It is very common in Germany to take care of bank transactions via online banking. For this, most people login on the website of the bank and others use a special Banking software on the own computer.
Transfers are mostly used for one-time payments. For example, if you have received an invoice, then you login online at the bank and enter the payment data in the transfer form. Then the money from your current account will be transferred to the current account of the payee (Zahlungsempfänger).
This type of transfer is free of charge at most banks within the Euro area (SEPA Transfer).
Customers of a bank without online banking fill out a transfer form and submit it at the bank. The bank employee enters this into the online system, for which high fees accrue.
Standing order (Dauerauftrag)
This is a recurring payment of the same amount, for example, the payment of rent, maintenance or deposits to a savings plan.
- A standing order is set up once via online banking or by submitting a form at the bank and then the transfers will be performed periodically (usually monthly). This form of transfer is free of charge.
Direct debit (Lastschrift)
The direct debit (also called debit order (Abbuchungsauftrag) or direct debit mandate (Einzugsermächtigung)) works in the opposite direction. You give consent that someone else may deduct from your current account. This consent can occur once, e.g. if you have ordered something from an online shop, or regularly, e.g. for electricity providers, newspaper publisher, telephone company.
Bank statements (Kontoauszüge)
When you opt for an online current account, you receive the bank statements online in a postbox. For offline accounts, there are bank statement printers (Kontoauszugsdrucker) in the bank branch offices. Both forms are free of charge for the customers. Fees apply, if one wants to receive the bank statements by mail.
Bank statements are created monthly. However, one can always get online access to an overview of account transactions or using the bank statement printers. At some banks it is possible to query the transactions via telephone banking.
Telephone banking is offered by many, but not all German banks, as it is associated to higher costs than online banking. In telephone banking, the same actions as in online banking can be commissioned.
However, all banks are reachable via telephone, some even with 24/7 service hours. This service is offered mainly by direct banks.
Bank types for private customers in Germany
In Germany, there are different types of banks, which have evolved historically. Here you can find the details:
|Who owns the bank?
|Free current account?
|belong mostly to the city or other political subdivision(s)
|many branch offices everywhere
|often, fees apply for a current account or there are high requirements for a free account management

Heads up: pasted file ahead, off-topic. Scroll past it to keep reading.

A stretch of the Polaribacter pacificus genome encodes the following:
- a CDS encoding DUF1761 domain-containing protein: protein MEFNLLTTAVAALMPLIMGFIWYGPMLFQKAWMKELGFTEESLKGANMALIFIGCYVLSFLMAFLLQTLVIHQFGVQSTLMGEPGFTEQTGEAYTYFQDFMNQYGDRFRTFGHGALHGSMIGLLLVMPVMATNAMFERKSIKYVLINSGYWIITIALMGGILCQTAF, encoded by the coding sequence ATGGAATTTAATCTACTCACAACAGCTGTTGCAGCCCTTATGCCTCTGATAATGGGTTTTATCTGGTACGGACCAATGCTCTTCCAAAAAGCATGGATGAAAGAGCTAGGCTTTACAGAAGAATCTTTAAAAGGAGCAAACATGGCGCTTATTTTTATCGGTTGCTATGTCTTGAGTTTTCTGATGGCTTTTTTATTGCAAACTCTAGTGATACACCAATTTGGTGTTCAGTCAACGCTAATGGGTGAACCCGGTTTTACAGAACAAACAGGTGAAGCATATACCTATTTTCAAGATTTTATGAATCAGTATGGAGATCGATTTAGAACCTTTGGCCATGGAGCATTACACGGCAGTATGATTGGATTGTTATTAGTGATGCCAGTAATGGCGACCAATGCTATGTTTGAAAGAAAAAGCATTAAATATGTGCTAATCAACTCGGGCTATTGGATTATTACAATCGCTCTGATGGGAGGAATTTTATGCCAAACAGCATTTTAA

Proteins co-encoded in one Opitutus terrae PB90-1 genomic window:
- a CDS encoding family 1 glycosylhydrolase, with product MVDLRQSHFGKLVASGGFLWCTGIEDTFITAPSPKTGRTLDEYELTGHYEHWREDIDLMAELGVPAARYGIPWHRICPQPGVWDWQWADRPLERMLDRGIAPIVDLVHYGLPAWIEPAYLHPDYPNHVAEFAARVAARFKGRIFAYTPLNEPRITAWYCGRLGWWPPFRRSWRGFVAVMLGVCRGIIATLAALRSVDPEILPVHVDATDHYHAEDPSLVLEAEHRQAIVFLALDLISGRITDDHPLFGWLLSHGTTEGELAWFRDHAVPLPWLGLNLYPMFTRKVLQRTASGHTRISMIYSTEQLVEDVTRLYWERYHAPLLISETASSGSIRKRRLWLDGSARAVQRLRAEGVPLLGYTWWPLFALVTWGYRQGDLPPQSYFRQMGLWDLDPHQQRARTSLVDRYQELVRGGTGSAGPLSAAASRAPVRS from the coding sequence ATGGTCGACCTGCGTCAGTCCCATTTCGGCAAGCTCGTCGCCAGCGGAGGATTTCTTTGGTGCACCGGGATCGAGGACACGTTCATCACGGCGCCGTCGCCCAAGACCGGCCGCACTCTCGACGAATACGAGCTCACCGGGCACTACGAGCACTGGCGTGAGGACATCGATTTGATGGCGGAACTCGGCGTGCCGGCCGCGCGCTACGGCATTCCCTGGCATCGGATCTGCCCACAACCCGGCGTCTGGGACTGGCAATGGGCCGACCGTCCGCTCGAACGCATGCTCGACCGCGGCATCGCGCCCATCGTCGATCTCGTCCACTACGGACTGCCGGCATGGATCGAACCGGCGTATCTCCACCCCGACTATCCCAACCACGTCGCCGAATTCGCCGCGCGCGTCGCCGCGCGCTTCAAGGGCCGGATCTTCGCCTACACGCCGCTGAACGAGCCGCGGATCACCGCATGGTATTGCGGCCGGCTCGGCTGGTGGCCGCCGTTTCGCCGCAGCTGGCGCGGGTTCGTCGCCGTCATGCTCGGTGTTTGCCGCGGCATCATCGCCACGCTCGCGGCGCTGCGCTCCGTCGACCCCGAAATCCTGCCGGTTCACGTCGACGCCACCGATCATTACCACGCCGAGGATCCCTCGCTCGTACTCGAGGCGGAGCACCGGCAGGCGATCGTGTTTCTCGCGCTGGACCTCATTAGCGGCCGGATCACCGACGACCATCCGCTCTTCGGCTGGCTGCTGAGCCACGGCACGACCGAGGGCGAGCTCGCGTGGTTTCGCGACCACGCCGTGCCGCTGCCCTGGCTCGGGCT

|cooperative banks that belong to their members, organized mostly locally.
|Big private banks
e. g. Deutsche Bank, Postbank, Commerzbank
|banks belong to international shareholders
|branch offices in bigger cities
|Small private banks
e. G. Targobank, Augsburger Aktienbank
|different ownership structures
e. g. DKB, Comdirect, ING-DiBa
|no branch offices
|current account almost always free
Which is the appropriate bank?
If you can waive on a personal consultation or other services (e.g. depositing cash), then a good direct bank is the best choice for a current account in most cases.
However, whether the direct bank opens an account or not depends on the assessment of the customer´s creditworthiness.
Direct banks offer most services free of charge
Free services only pay off for the bank, if the customer uses the account – for example, the bank earns on the interchange fees that incur when using the bank and credit cards and are paid by the payee (this is not you).
Opening a current account
The opening and closing of current accounts in Germany is free of charge and possible at any time.
One takes ones ID card or passport to open an account at a bank branch office. If these are not German documents, then a confirmation of residence is sometimes required. Some banks want an official “registration certificate” (Meldebescheinigung), others in turn are satisfied with ones oral statement.
Some banks also open bank accounts, if the client states an abroad place of residence.
The account opening (Kontoeröffnung) at a direct bank takes place via an account application on the Internet as well as a proof of identity through the PostIdent procedure – for this, one visits the post office with a form of the bank and ones ID document – or via webcam. In latter case, one holds the ID document in front of the camera. Both methods are free of charge for the customer.
Account opening possible via Webcam
At some banks, one has to present payslips (Gehaltsbescheinigung) for a current account with overdraft facility. Others do not require this. For example, the DKB and Comdirect carry out their credit rating (Bonitätsbewertung) only through creditworthiness rating agencies, like the Schufa (credit investigation company) and Infoscore.
Credit rating data of almost everyone, who takes part in the economic life of Germany, is stored there, because banks and other commercial and service companies report their creditworthiness data to them.
More bank services
More popular banking services in Germany are:
- Credit cards
- Loans (Kredite)
- Savings Accounts (Sparkonten)
- Securities accounts (Wertpapierkonten) (incl. savings plans)
Questions on Banking in Germany?
Please use the comments box …
Images: German bank card: PixelPower (fotolia.com)